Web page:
Since the old lifters had been broken in with the old cam, we also put in a new set of Com
Godbold says that once you learn how much overlap you can get by with, you can begin playing with your durations and LSA to maximize power, while maintaining your minimum vacuum level. He also recommends making your lobe profile as aggressive as possible. Your duration may be limited by the amount of overlap you can get by with, but by raising and lowering the valves as quickly as possible inside those parameters, you can get more air into and out of the combustion chambers.
"You may get more wear and have more valvetrain noise, but a very aggressive cam is definitely the way to get more power while still maintaining vacuum," Godbold says. "As long as you aren't slinging parts everywhere, that's OK. The only way that it can be too aggressive is if you start losing control of the valves at, say, 6,000 rpm, when the engine is capable of running up to 7,000 rpm with a milder cam.
"Sometimes racers will end up running some of our most aggressive solid lifter designs even though they have a hydraulic lifter rule at their track and have to run hydraulic lifters. You don't care whether it was originally designed for a hydraulic or a solid lifter application, you just want the cam that will get you the quickest possible lift off of the seat so that you can get as much flow as possible with a limited duration."
In order to make sure the tests were accurate, we also checked the tension on the Comp bee
If you are considering going the route of ultimate aggressiveness, you may also want to consider running a nitrided cam. The nitriding process puts a very hard, very slick surface on the camshaft that is much more resistant to wear than any standard hardening process alone. Most vacuum-rule classes also require flat-tappet lifters, which limit how aggressive your lobes can be. With a very aggressive camshaft and flat-tappet lifters, you run the risk of the edge of the lifter digging into the surface of the lobe. Aggressive lobes also require stiffer valvesprings, and when you combine that with flat tappets, the chances of flattening a lobe are also increased. Nitriding helps reduce the chances of both and can help you not only get through the tricky break-in period but also help your cam live longer overall.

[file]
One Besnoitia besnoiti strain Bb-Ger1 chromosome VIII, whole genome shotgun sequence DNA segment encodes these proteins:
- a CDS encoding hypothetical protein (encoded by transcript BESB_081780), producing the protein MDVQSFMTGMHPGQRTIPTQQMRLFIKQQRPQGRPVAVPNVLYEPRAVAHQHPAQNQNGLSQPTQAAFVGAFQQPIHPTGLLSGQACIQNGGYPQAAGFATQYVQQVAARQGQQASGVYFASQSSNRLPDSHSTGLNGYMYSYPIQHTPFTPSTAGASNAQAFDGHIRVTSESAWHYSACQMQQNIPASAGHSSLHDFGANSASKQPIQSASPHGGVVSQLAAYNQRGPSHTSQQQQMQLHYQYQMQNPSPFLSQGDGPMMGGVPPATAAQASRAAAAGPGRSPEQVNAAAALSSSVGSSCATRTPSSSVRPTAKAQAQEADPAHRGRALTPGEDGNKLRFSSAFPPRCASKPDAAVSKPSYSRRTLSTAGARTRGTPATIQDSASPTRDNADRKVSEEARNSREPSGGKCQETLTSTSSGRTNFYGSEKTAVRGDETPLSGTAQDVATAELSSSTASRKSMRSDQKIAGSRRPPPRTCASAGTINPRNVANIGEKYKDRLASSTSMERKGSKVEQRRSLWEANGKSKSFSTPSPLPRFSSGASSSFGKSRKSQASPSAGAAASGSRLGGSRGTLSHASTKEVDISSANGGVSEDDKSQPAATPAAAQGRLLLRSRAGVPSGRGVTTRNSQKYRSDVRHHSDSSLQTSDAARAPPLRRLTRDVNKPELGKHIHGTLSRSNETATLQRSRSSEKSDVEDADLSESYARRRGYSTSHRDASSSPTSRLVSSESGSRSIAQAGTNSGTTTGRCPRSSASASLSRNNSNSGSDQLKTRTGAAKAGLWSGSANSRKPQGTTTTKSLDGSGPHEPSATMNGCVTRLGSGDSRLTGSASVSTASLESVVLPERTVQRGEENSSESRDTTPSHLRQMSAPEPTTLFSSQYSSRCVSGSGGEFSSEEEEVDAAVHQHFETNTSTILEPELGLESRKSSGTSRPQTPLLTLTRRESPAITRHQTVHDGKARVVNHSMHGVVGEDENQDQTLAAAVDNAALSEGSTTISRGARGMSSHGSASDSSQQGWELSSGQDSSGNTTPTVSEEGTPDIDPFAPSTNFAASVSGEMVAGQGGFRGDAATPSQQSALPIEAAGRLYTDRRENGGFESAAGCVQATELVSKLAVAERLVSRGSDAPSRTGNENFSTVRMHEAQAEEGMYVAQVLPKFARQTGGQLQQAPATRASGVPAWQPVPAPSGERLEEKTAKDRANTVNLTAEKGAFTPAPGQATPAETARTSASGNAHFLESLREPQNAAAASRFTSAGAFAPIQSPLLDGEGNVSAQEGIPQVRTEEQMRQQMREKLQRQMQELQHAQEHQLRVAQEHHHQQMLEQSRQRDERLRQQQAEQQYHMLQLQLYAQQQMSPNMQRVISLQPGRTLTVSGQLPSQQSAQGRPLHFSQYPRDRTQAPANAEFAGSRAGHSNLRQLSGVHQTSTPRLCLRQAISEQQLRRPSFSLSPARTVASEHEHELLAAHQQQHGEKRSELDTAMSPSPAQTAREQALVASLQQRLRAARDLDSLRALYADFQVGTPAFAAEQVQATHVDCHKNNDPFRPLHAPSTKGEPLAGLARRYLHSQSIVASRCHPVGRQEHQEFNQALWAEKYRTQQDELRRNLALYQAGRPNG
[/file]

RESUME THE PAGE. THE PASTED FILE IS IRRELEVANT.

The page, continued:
To get a better idea of how much cam lobe design affects vacuum, we decided to try our own tests on the dyno. Our test mule was a Chevy 350 built at KT Engine Development for the Strictly Stock class. It's a typical motor for vacuum-rule classes raced at tracks all across America. It features stock heads cut down so that the chambers measure 64 cc's and flat-top pistons to make the compression a mild 10.2:1. The intake is a stock cast-iron dual-plane unit and the carburetor on top of that is a 350 cfm two-barrel Holley.
Another break-in tip, in addition to the precautions taken at assembly, it's always a good
Comp Cams helped us pick out two cams for the test. The first cam was chosen for the typical rule set assuming there's no vacuum rule. Total lobe lift was held to 0.283-inch, and combined with 1.6:1 ratio rockers, the valve lift came out to 0.453-inch. Duration at 0.050 is 238 for the intake and 242 for the exhaust, and with a 110-degree LSA the overlap measured in at 20 degrees. The lifters are stock Chevy diameter hydraulic lifters provided by Comp Cams.
On the dyno this cam produced 352.1 lb-ft of peak torque at 3,800 rpm and 305.7 hp at 5,200 rpm. Nice numbers for the very restrictive rules, but it also was only capable of managing 12 inches of vacuum at 700 rpm.
We gave the engineers at Comp a goal of 17 inches of vacuum at 700 rpm, and the second cam tested was ground to meet that target. Like before, this cam was ground with 0.283 lobe lift and a 110-degree LSA. But this time, the duration at 0.050 was much shorter at 212 for both the intake and exhaust. And while there technically is still some overlap, if measuring when the valves are 0.050-inch off the seat, the lobes are separated by 8 degrees.